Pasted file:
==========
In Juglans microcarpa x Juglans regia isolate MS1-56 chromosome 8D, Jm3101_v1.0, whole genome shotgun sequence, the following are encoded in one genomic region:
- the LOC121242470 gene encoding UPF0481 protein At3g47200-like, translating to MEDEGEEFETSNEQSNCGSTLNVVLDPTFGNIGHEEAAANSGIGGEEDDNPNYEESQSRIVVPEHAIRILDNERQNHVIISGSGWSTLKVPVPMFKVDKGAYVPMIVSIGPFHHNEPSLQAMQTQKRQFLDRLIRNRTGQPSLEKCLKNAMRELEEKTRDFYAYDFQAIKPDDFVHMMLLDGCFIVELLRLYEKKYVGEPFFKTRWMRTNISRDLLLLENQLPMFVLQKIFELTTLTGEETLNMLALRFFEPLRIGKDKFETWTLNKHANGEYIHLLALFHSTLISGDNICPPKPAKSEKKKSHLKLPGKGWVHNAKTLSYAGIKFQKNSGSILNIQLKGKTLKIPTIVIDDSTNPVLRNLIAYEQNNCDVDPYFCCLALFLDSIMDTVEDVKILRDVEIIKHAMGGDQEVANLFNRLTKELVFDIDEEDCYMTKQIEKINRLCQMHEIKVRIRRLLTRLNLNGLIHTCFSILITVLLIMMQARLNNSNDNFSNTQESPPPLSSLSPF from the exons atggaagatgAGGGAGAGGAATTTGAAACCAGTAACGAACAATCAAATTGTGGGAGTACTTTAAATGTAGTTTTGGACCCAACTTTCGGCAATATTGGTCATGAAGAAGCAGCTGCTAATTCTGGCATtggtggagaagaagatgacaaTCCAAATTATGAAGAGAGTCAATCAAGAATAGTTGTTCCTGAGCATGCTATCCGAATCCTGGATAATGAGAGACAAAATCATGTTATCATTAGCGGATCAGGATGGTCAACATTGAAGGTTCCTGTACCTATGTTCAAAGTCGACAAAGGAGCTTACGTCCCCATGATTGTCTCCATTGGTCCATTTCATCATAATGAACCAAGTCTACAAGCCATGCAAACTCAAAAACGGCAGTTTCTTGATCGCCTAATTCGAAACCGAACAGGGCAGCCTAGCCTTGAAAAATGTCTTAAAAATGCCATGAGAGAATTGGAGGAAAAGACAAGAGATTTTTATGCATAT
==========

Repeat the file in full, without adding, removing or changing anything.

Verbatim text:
In Juglans microcarpa x Juglans regia isolate MS1-56 chromosome 8D, Jm3101_v1.0, whole genome shotgun sequence, the following are encoded in one genomic region:
- the LOC121242470 gene encoding UPF0481 protein At3g47200-like, translating to MEDEGEEFETSNEQSNCGSTLNVVLDPTFGNIGHEEAAANSGIGGEEDDNPNYEESQSRIVVPEHAIRILDNERQNHVIISGSGWSTLKVPVPMFKVDKGAYVPMIVSIGPFHHNEPSLQAMQTQKRQFLDRLIRNRTGQPSLEKCLKNAMRELEEKTRDFYAYDFQAIKPDDFVHMMLLDGCFIVELLRLYEKKYVGEPFFKTRWMRTNISRDLLLLENQLPMFVLQKIFELTTLTGEETLNMLALRFFEPLRIGKDKFETWTLNKHANGEYIHLLALFHSTLISGDNICPPKPAKSEKKKSHLKLPGKGWVHNAKTLSYAGIKFQKNSGSILNIQLKGKTLKIPTIVIDDSTNPVLRNLIAYEQNNCDVDPYFCCLALFLDSIMDTVEDVKILRDVEIIKHAMGGDQEVANLFNRLTKELVFDIDEEDCYMTKQIEKINRLCQMHEIKVRIRRLLTRLNLNGLIHTCFSILITVLLIMMQARLNNSNDNFSNTQESPPPLSSLSPF from the exons atggaagatgAGGGAGAGGAATTTGAAACCAGTAACGAACAATCAAATTGTGGGAGTACTTTAAATGTAGTTTTGGACCCAACTTTCGGCAATATTGGTCATGAAGAAGCAGCTGCTAATTCTGGCATtggtggagaagaagatgacaaTCCAAATTATGAAGAGAGTCAATCAAGAATAGTTGTTCCTGAGCATGCTATCCGAATCCTGGATAATGAGAGACAAAATCATGTTATCATTAGCGGATCAGGATGGTCAACATTGAAGGTTCCTGTACCTATGTTCAAAGTCGACAAAGGAGCTTACGTCCCCATGATTGTCTCCATTGGTCCATTTCATCATAATGAACCAAGTCTACAAGCCATGCAAACTCAAAAACGGCAGTTTCTTGATCGCCTAATTCGAAACCGAACAGGGCAGCCTAGCCTTGAAAAATGTCTTAAAAATGCCATGAGAGAATTGGAGGAAAAGACAAGAGATTTTTATGCATAT